With a solar viewer, pencil and paper, you can follow sunspots travelling across the face of the Sun.Occasionally the Sun has sunspots on its surface. These are areas that are cooler than the rest of the Suns surface and appear darker.The number of sunspots follows a cycle peaking every 11 years. The most recent periods of increased sunspot activity were 1989 and 2000
What to do
Photocopy the sunspot template several times to use for drawing sunspots.
Each day, at approximately the same time, use your solar viewer or a live image of the Sun on the Internet (for example, the NASA Space Weather website), to see the location and size of sunspots..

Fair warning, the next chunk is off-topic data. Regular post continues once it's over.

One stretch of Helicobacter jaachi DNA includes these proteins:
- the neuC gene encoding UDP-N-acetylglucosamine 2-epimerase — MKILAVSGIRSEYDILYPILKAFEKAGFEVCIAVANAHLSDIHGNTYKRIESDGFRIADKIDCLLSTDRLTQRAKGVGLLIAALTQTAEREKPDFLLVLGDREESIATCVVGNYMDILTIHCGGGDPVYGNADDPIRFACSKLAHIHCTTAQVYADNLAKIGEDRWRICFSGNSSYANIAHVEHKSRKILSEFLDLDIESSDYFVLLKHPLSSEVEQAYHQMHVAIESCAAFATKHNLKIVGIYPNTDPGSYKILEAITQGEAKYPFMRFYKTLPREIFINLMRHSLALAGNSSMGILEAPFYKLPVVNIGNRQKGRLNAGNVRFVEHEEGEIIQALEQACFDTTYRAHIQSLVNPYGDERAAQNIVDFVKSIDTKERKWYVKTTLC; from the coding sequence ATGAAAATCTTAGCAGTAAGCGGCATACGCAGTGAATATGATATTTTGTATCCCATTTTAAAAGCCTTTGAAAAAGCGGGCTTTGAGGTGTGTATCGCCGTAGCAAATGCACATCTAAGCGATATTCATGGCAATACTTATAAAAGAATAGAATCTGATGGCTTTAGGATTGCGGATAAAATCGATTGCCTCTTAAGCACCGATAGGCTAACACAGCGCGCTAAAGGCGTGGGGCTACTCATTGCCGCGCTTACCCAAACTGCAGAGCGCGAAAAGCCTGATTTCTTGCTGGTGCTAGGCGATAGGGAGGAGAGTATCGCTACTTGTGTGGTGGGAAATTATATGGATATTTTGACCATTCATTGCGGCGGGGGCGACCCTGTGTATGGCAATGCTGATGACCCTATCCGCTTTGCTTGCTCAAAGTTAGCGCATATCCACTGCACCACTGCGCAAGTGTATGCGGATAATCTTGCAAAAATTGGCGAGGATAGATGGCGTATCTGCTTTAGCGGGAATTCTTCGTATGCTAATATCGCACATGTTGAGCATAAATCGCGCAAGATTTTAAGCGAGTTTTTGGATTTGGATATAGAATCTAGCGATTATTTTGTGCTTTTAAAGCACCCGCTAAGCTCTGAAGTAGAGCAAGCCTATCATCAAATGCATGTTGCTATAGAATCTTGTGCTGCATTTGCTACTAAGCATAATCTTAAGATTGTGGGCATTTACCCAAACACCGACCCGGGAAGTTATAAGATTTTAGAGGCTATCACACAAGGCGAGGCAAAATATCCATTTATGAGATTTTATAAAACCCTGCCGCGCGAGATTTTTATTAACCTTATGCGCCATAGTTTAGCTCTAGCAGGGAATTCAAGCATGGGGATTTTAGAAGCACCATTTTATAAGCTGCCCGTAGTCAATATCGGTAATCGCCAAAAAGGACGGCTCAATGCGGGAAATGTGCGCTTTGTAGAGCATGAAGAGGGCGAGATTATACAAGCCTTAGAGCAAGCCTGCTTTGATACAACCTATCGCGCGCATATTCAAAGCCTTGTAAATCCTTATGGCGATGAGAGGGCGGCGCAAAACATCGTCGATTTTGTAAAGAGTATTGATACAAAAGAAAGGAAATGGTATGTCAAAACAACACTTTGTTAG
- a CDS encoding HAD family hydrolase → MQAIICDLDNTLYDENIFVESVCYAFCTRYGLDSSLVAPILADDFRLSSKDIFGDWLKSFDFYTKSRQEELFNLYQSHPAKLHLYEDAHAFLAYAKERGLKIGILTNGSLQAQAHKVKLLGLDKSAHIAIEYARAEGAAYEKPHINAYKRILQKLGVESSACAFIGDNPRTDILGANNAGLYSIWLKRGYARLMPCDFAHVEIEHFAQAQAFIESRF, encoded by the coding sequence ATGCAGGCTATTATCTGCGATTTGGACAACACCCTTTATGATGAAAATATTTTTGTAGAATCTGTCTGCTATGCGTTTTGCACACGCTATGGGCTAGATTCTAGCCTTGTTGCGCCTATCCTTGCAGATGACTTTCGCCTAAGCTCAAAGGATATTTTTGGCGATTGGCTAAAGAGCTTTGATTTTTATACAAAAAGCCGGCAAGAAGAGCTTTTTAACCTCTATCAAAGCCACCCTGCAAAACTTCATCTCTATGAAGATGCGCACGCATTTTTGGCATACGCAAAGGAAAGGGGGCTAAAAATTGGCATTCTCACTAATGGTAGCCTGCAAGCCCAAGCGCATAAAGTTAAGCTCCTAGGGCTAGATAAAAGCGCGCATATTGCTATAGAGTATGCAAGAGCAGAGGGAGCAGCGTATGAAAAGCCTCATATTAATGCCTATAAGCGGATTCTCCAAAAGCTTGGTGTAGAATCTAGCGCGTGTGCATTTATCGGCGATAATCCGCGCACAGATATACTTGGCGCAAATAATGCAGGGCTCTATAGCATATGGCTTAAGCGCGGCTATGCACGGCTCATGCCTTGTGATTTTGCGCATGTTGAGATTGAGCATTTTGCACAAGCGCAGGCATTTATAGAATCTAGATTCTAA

Draw these spots on a sunspot template using a grey pencil, which you can easily erase if you make a mistake..
Over a period of at least one week, you should notice that the position of each sunspot has moved..
You can combine these images to create a flicker book, or scan them into a computer and create a slideshow..
Choose two of your drawings and compare the position and shape of the sunspots. Has the shape changed? How far have they moved? The vertical lines on the template show the angle from the centre line of the Sun..
Measure the angular distance that the sunspots have moved across the Sun and determine how long it would take for them to complete one rotation. To do this divide one rotation (360 degrees) by the distance travelled and multiply it by the time it took to cover that distance. For example, if a sunspot moves 60 degrees in five days, then it would take 30 days to complete one rotation (360/60 multiplied by five)..
Calculate this value for a number of sunspots and calculate the average. Do you get close to the actual figure of 27 days?.
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